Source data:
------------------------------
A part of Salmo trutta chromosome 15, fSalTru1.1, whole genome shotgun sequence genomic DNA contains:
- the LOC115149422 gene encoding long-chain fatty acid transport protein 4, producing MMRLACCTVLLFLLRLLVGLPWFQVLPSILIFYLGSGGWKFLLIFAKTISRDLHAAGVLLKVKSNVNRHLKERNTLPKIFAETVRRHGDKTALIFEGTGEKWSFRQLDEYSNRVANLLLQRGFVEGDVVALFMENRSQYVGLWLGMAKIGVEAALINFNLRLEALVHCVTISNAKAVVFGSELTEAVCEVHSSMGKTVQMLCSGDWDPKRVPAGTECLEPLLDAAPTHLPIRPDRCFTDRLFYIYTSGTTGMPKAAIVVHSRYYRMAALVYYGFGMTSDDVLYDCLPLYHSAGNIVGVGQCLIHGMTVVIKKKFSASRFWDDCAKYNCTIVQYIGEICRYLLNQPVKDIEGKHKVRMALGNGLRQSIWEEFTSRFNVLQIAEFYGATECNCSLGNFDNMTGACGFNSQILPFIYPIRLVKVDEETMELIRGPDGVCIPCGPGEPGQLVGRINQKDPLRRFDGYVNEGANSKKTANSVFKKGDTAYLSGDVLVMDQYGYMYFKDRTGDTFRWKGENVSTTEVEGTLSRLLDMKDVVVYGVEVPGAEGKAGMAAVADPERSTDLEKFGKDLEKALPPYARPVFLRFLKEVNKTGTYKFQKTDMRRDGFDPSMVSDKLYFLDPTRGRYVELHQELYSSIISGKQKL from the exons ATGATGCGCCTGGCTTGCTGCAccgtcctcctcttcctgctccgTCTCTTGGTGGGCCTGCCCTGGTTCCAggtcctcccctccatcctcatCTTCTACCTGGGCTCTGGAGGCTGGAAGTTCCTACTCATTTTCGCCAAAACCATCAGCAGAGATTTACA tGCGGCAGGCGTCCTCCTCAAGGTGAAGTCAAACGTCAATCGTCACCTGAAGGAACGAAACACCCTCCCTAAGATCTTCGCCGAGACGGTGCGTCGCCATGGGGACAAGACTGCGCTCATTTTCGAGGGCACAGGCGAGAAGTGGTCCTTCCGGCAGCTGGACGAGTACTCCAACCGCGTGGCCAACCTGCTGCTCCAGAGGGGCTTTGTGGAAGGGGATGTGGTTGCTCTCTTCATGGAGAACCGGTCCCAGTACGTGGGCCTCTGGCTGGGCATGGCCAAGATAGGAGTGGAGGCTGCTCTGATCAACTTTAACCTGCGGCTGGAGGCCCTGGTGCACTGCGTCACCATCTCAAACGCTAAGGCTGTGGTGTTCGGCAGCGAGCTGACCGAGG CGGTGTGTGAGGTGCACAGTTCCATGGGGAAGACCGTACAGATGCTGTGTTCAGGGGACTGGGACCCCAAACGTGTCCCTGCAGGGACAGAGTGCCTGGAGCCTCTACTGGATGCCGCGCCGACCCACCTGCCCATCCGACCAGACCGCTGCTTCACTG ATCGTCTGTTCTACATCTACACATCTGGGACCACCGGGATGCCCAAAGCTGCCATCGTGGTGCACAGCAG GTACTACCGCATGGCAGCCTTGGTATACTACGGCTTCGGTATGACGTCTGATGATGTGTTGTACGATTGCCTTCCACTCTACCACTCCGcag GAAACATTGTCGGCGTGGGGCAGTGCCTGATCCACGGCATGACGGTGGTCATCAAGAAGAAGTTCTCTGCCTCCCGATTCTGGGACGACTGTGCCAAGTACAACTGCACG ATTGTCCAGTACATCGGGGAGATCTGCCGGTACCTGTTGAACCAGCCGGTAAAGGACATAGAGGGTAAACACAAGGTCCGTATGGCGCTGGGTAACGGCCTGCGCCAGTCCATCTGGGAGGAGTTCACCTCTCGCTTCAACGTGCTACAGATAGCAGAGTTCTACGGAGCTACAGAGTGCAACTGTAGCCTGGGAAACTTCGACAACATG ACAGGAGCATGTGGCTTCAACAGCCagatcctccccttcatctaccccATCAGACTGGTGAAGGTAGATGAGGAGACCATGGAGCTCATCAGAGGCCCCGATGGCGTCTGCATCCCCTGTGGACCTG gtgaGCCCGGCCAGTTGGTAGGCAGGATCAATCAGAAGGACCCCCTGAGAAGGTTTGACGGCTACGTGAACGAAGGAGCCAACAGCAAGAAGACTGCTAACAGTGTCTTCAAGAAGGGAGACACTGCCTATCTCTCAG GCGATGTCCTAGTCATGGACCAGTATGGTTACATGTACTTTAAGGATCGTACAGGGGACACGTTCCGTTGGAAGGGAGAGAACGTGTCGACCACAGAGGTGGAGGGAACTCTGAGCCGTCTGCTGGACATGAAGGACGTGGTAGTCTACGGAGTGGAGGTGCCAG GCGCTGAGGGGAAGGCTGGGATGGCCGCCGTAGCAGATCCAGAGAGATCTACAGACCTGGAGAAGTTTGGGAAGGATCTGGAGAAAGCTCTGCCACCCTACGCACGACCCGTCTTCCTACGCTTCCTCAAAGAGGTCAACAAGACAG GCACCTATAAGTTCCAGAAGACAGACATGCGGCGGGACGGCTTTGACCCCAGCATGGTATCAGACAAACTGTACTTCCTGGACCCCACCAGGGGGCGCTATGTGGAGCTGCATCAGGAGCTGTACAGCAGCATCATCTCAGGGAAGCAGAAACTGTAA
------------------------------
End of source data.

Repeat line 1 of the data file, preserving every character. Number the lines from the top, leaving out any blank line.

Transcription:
A part of Salmo trutta chromosome 15, fSalTru1.1, whole genome shotgun sequence genomic DNA contains: